Sierra Space to Develop Stem Cell Research Institute in Space

The focus will be on biomanufacturing, biofabrication and related in-space laboratory capabilities.

Brain organoids in a petri dish, representative of research from Sierra Space and UC San Diego partnership to develop the first stem cell research institute in space.
Brain organoids in a petri dish, representative of research from Sierra Space and UC San Diego partnership to develop the first stem cell research institute in space.
UC San Diego Health Sciences

Sierra Space, a company focused on space transportation and infrastructure for low-Earth orbit (LEO) commercialization, and University of California San Diego have formed a new agreement with the goal of establishing a stem cell research facility in space.

In a new Memorandum of Understanding (MOU) between the two organizations, Sierra Space and UC San Diego agreed to collaborate on Orbital Reef, the first commercial space station in LEO, to expand the university’s Integrated Space Stem Cell Orbital Research (ISSCOR) program, which is currently operational on the International Space Station (ISS). Together they will help define and shape the future of biotech and biopharma research and development in microgravity.

“This agreement with UC San Diego is a major breakthrough in human health care research conducted in space and signals the beginning of a new era of discovery,” said Tom Vice, Sierra Space CEO. “Through our collaboration, the highly impactful work that researchers are already doing on the International Space Station today can expand and deliver even greater impact for humanity. As the ISS completes its time in service, UC San Diego will now have a place to grow and expand its vital research in biotech and biopharma with full, on-orbit biomanufacturing and biofabrication centers to foster breakthrough advancements and products in medical science that will benefit all life on Earth.”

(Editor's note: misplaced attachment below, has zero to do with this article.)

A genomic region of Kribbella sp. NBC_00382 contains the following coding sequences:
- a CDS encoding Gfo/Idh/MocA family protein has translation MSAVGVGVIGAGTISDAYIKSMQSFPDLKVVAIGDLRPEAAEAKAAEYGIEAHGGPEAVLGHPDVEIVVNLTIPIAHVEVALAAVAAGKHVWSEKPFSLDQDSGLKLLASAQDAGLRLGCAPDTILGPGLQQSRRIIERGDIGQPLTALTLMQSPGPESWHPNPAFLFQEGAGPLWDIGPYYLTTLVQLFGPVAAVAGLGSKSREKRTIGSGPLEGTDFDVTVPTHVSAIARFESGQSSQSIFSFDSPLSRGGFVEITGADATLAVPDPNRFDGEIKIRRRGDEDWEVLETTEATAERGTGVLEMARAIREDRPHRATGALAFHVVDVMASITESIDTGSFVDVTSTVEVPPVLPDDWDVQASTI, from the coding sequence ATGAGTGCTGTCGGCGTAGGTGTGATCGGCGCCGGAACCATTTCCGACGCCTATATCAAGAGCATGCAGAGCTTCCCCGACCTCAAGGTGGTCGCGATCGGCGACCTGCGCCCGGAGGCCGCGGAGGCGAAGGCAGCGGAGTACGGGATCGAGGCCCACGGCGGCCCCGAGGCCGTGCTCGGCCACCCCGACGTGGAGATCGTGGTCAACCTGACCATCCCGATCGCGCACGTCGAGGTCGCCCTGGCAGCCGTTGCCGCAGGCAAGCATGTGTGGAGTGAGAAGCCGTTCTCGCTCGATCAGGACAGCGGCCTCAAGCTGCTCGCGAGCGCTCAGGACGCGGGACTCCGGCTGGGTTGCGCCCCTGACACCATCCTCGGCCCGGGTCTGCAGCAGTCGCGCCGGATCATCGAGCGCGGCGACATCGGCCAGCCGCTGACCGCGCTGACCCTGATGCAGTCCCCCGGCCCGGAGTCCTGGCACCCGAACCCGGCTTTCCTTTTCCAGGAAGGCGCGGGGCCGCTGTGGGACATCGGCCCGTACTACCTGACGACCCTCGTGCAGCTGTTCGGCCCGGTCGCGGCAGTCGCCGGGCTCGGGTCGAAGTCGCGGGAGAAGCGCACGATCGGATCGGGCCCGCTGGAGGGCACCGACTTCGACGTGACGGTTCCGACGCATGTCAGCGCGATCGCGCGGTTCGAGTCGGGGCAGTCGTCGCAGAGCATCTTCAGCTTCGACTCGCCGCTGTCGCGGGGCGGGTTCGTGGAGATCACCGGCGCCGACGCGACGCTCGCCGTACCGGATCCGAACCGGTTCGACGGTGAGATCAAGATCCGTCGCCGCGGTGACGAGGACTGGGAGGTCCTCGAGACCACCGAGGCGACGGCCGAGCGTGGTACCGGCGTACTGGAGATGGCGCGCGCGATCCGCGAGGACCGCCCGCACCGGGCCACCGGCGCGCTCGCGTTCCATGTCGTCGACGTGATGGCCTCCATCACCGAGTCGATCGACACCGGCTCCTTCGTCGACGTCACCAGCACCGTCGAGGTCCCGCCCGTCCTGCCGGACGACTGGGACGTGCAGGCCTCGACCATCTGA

“Microgravity and radiation exposure in low-Earth orbit offers a unique opportunity to study stem cell aging and pre-cancer development in a compressed time frame in a manner that is unavailable on Earth,” said Catriona Jamieson, MD, PhD, a stem cell biologist, hematologist and director of the new UC San Diego Sanford Stem Cell Institute, funded with a $150 million gift from philanthropist T. Denny Sanford.

“In collaboration with NASA, our Integrated Space Stem Cell Orbital Research team has launched six missions carrying stem cells and stem cell-derived organoids into LEO. We are learning things that we never could under normal gravity; knowledge that can elevate the search for new pre-cancer diagnostics and therapeutics that eradicate cancer at its earliest stages into addition to a broad array of degenerative diseases that arise as a result of stem cell dysfunction.”

UC San Diego will provide input to Sierra Space on the design and concept of operations for providing biomanufacturing, biofabrication and related in-space laboratory capabilities and services to industry, academia and government researchers. The university will also participate in a Sierra Space-led in-space biomanufacturing research consortium of industry, academia, philanthropic and government researchers that will focus on R&D objectives, priorities and technical requirements.

Sierra Space will lead the development, launch and deployment of space habitats to establish the necessary infrastructure for UC San Diego and other partners to conduct microgravity research and in-space manufacturing. The company’s Dream Chaser® spacecraft, the world’s only winged commercial spaceplane, will provide transportation to LEO, while its Large Integrated Flexible Environment (LIFE™) modules will offer ample habitable spaces in which to live and work on orbit.

Sierra Space recently made two key appointments to lead development of research capabilities for future LEO commercialization. Dr. Jonathan Volk, Senior Manager of In-Space Manufacturing and Advanced Materials joined the company from Space Commerce Matters where he was the Director of Commercialization Strategies. Prior to this role, Volk was the Commercial Innovation Manager for Physical and Materials Science at the Center for the Advancement of Science in Space (CASIS), which managed the U.S. National Laboratory on the ISS. Dr. Marc Giulianotti takes on the role of Senior Manager, In-Space Biomanufacturing, joining Sierra Space from his role as Director of Science and Technology with the ISS U.S. National Laboratory. Dr. Giulianotti also has more than 20 years working in early drug discovery efforts at the Torrey Pines Institute for Molecular Studies. Both Volk and Giulianotti will focus on advancing the transformative research and technologies in the commercial space destinations of the future.